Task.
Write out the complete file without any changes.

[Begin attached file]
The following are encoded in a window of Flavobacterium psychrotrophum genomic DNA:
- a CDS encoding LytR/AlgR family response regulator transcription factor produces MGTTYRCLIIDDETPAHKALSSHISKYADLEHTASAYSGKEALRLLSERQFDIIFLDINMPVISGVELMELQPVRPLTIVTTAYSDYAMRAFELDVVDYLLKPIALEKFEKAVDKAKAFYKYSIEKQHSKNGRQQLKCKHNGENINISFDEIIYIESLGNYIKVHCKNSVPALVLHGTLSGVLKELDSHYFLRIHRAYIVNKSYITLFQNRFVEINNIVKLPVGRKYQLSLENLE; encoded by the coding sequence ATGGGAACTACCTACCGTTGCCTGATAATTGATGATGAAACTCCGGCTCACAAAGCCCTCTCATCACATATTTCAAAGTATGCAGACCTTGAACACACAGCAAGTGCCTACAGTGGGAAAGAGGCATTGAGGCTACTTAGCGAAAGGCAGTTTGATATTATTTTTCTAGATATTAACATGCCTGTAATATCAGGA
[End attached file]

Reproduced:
The following are encoded in a window of Flavobacterium psychrotrophum genomic DNA:
- a CDS encoding LytR/AlgR family response regulator transcription factor produces MGTTYRCLIIDDETPAHKALSSHISKYADLEHTASAYSGKEALRLLSERQFDIIFLDINMPVISGVELMELQPVRPLTIVTTAYSDYAMRAFELDVVDYLLKPIALEKFEKAVDKAKAFYKYSIEKQHSKNGRQQLKCKHNGENINISFDEIIYIESLGNYIKVHCKNSVPALVLHGTLSGVLKELDSHYFLRIHRAYIVNKSYITLFQNRFVEINNIVKLPVGRKYQLSLENLE; encoded by the coding sequence ATGGGAACTACCTACCGTTGCCTGATAATTGATGATGAAACTCCGGCTCACAAAGCCCTCTCATCACATATTTCAAAGTATGCAGACCTTGAACACACAGCAAGTGCCTACAGTGGGAAAGAGGCATTGAGGCTACTTAGCGAAAGGCAGTTTGATATTATTTTTCTAGATATTAACATGCCTGTAATATCAGGA